– Use hot infused oil as ointment or gentle massage oil for depression, tension, asthma and bronchitis.
Lemon balm may interact with certain medications, such as thyroid medications and HIV medications, explains the University of Maryland. Talk with your doctor prior to taking lemon balm to prevent any interactions with medications or health conditions
These are just some of the ways to use Lemon Balm medicinally! You can see why it’s an important herb to have in your Witchy medicine cabinet!
In the culinary world, chefs prize lemon balm for its light, refreshing aroma and taste, often described as lightly lemon with a hint of mint. The fresh leaves yield the best results in cooking, though the dried leaves and stems are often used for making tea. The leaves produce a mild, lemony tea, and they’re often added to black or green teas for extra flavor. Whole or chopped fresh lemon balm leaves also add flavor to green salads, fruit salads, vegetable dishes, poultry stuffing and marinades for fish, and they provide a nice accompaniment to corn, beans, broccoli, asparagus, shell fish and lamb. I know from experience it is great on homemade breads too!
The lemon balm plant reportedly cleanses the skin, and herbal steams containing lemon balm leaves are recommended for sufferers of acne. Cleansing herbal baths including the plant’s leaves may also benefit the complexion. Lemon balm essential oil is a common ingredient in homemade and commercial cosmetics formulated for oily or acne-prone skin. The essential oil has a slight drying effect and should not be used on dry skin.
Lemon balm was made into wine commonly in the early 1800’s. The leaves of Lemon Balm were also used as a furniture polish when rubbed directly onto the wood. Today, many commercial furniture polish manufacturers still use the herb in their product. It’s a wonderful plant to have in your garden to attract bees for pollination purposes. Roman author and naturalist, Pliny wrote “that bees like Lemon Balm more than any other herb.”
Lemon Balm can be used in many ways magickally. It’s said to be sacred to the Goddess Diana and was used in her temples.
Deities: Diana, Venus and Jupiter
Lemon Balm is used in romance, attraction and love spells and charms. It can be used in lunar magick as its’ associated with the Moon. It can be used in Ritual work honoring the Goddess Diana as well. Lemon Balm brings mental clarity, calm, healing, health, friendship, fertility, and success. As a bathing herb it can help to attract romance, to cleanse before Moon rituals, and to aid sleep/dream and astral travel.
Lemon Balm helps to relieve melancholy, to balance feelings and moods. To me, this would be a wonderful herb to use to help ground and balance. Lemon Balm can help us to open up to receive the divine love of the Goddess.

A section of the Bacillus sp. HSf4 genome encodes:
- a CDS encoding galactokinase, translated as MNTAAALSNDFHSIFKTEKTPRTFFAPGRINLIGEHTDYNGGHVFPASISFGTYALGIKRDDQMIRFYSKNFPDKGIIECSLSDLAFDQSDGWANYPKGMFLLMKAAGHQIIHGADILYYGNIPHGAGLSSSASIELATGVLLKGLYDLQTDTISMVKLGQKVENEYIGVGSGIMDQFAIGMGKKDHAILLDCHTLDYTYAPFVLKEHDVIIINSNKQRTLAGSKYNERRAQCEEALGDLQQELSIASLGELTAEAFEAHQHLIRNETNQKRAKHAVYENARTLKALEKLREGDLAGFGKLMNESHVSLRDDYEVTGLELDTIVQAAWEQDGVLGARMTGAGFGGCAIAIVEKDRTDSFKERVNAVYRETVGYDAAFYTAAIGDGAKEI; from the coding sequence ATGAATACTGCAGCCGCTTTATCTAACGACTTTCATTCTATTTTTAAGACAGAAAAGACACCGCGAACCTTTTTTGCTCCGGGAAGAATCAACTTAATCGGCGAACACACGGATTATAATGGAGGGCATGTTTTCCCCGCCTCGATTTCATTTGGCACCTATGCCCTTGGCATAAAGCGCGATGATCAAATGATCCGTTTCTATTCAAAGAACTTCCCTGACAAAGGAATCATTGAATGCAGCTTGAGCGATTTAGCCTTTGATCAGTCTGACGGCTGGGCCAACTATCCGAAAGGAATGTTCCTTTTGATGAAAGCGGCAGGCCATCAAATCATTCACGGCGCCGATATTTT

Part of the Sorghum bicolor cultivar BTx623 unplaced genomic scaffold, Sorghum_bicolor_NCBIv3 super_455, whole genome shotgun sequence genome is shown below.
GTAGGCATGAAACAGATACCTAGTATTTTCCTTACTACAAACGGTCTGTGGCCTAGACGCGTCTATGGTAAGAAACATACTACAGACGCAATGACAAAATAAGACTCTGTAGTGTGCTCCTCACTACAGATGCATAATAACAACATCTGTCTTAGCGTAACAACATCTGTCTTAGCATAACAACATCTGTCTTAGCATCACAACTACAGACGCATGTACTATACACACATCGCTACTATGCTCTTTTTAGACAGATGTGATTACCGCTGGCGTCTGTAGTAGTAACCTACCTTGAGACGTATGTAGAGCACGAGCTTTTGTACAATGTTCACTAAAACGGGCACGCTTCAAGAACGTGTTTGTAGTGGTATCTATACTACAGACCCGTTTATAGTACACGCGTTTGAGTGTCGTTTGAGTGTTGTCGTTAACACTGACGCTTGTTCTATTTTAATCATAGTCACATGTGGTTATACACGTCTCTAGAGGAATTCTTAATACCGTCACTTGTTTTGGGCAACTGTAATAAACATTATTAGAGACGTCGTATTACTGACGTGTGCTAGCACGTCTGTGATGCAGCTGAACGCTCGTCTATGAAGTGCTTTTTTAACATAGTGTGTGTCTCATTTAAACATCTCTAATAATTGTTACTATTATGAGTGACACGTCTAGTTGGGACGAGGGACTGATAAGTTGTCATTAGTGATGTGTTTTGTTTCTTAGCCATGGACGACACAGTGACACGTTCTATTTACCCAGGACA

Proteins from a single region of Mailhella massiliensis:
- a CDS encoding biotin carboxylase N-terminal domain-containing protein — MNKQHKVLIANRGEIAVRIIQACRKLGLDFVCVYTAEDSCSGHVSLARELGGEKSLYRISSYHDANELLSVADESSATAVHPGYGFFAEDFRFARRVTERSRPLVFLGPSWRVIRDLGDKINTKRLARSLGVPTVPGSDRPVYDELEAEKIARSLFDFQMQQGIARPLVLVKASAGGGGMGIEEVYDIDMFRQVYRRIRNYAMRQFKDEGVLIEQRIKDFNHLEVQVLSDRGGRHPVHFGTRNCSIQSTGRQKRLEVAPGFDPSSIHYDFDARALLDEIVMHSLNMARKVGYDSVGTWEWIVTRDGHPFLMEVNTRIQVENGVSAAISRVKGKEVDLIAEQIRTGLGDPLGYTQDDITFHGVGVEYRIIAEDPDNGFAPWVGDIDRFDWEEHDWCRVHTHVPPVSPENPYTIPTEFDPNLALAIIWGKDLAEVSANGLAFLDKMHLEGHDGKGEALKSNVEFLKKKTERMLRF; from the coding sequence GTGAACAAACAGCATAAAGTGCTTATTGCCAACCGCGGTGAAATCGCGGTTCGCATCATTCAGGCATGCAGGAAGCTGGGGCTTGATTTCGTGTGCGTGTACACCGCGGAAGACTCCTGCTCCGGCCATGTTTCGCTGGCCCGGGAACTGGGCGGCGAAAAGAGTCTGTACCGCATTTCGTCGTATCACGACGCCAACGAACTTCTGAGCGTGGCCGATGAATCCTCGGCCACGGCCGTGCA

A few ways to use lemon balm magickally:
-Use it in your bath before rituals..especially during Moon rituals.
-Add it to a dream pillow to aid in dreams and astral travel
-Place on your altar to help with your mental clarity during meditation or divining
-Carry some leaves in a mojo bag to attract love or romance
-Use it in incense..the aroma brings calm and balance and can altar your mood
-Plant in your garden to draw success and healing into your home
These are just a few ideas you can use to make the most of the Lemon Balm I just KNOW you’ll be planting in your yard right away….if you don’t have it already of course
One more thing to talk about….Lemon Balm was one of the most important ingredients in Carmelite Water. Carmelite Water was invented in 1611 by Carmelite monks (some say nuns) in Paris who called it “Eau de Carmes”. Carmelite water was used as a perfume and toilet water, and was also taken internally as a cordial. The perfume was used to “cover” the smell of disease or just the fact that bathing was rare in those days. It was also used internally for digestive complaints and neuralgic complaints such as headache, pains etc. I’ve been looking at the recipes I’m finding in books and online and think it sounds worth trying. I’ll let you know next time what recipe I tried and I might share it too
If you’d like to have a copy of this information for your Book of Shadows or files…you can do that by clicking here:
I hope that you all have a very Happy Memorial Day and a great week! Stay safe!
Blessings and Love, Autumn
6 responses to “I <3 Herbs…….Lemon Balm”
Thank you for such a comprehensive piece! Lemon Balm is one of my absolute FAVs. I’m frequently guilty of just chewing on the leaves while I work in my garden.
Thank you so much Michele! It’s one of my favs too…and the leaves are delish!! Thanks for commenting! Have a blessed day! Autumn
thank you autumn!!! i love lemon balm and grow tons of it……it travels quickly and i see its head poking out all around my garden…so many things i did not know in uses for medicine and magick!!! ❤
Thank you so much Dee…… I know it can take over a bed….I planted mine in a raised bed and hoping to control it….but I’m thinking it could use a whole bed of it’s own 🙂 Hope you have a great Sun day and extra day off work Sis! Hugs!!
Lemonbalm is always abundant in my garden as well – it’s an easy herb for my witchlets to tend to and they love it in their sweet iced tea!!
Hi EmberlynRayne! My grandkids love the Lemon Balm too….you can even make it into popsicles! And YES it’s great in iced tea!! Thanks for commenting and coming by 🙂 Autumn